Once inside the folder you will have to look for a file called Setupact.log and open it with your computer’s notepad. When you open the file, check to see if the detected boot environment is UEFI, as you see in the image.
How to access UEFI
We can access UEFI from our computer through Windows settings or from the Command Prompt on the computer. We explain both options so you can follow the steps that suit you best.
From Windows settings
You can access UEFI from Windows settings. The first thing to keep in mind is that there is no program running. And we must follow the following steps:
- Go to the Windows Start menu and open System Settings
- Choose the option Update and security
- Go to the menu and Recovery on the left side
Once here, you will see the Advanced Startup option on the screen at the top along with an option with a button to “Restart Now”. You will see that it says “Boot from a device or disc (such as a USB drive or DVD), change Windows startup settings, or restore Windows from a system image. Your PC will restart ”. Tap on “Restart Now.”
By clicking on this button we will be able to perform the restart or force it. The computer will proceed to restart and start again by entering the advanced startup in Windows. Once here you will see a series of options such as Continue, Use a device … Tap on “Solve problems”. Once again, we will see three options on the Windows blue screen. We have to stay with the last one: “Advanced options”.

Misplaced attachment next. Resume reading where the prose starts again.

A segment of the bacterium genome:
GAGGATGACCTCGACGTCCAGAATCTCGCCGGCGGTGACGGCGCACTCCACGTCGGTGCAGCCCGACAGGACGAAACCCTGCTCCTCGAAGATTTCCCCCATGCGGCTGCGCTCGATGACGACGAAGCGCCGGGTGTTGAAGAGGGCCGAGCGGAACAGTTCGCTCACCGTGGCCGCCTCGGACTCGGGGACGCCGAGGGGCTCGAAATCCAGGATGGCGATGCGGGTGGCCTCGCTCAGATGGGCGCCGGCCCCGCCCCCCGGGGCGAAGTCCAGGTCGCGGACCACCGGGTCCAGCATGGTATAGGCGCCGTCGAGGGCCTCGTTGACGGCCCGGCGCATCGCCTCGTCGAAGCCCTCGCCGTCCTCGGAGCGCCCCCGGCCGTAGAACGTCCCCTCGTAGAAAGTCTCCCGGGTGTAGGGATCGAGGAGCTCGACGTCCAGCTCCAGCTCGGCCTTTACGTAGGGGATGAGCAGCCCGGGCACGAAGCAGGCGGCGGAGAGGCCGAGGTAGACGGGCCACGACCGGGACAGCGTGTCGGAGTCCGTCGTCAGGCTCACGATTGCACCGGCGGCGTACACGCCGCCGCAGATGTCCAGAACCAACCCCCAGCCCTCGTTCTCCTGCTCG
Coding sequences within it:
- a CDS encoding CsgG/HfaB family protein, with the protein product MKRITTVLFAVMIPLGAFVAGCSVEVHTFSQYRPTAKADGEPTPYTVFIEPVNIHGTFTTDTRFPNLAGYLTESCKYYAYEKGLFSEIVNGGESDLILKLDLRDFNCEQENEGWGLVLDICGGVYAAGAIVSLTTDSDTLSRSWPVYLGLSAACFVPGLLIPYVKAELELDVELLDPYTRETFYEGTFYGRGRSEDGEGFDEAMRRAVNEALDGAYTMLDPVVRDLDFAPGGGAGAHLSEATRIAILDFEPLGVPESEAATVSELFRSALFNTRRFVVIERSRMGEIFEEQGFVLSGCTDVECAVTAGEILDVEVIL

We will have already reached the last step to access UEFI from the Windows menu and six options will simply appear on the screen, advanced options:
- Restore the system
- Uninstall updates
- System Image Recovery
- Startup Repair
- Symbol of the system
- UEFI firmware configuration
Tap on the last option: UEFI Firmware Settings. The computer will start to restart again and will automatically access the UEFI of your computer so that you can configure what you want or need. When you’re done, just the next time Open the computer, Windows 10 will start as usual. Nothing will have been deleted and your documents are not in any danger with this process.
From the command prompt
We can also access UEFI from the Command Prompt through a command. To do this, the steps we have to follow are the following:
Open a Command Prompt window looking in Start “cmd“Or” Command Prompt. ” Right click on the search result and run as administrator from the drop-down menu. Open it and the classic CMD window will appear, with a black background and white letters in which we can write commands.
Type the command shutdown.exe /r / o and hit Enter. Remember that in these cases it is essential that we copy the command as is, respecting the spaces so that what we want to achieve works. Once we have done it and we have pressed the enter button on our computer, a message will appear on our computer indicating that it will restart in less than a minute. Let it reboot.
When it turns on again, once restarted, we will have to follow the previous steps to open the Troubleshoot option. What we must do from here is similar to the previous step: open the Advanced Options menu and once here touch on UEFI Settings. Touch the reset button to enter the settings and modify what you need.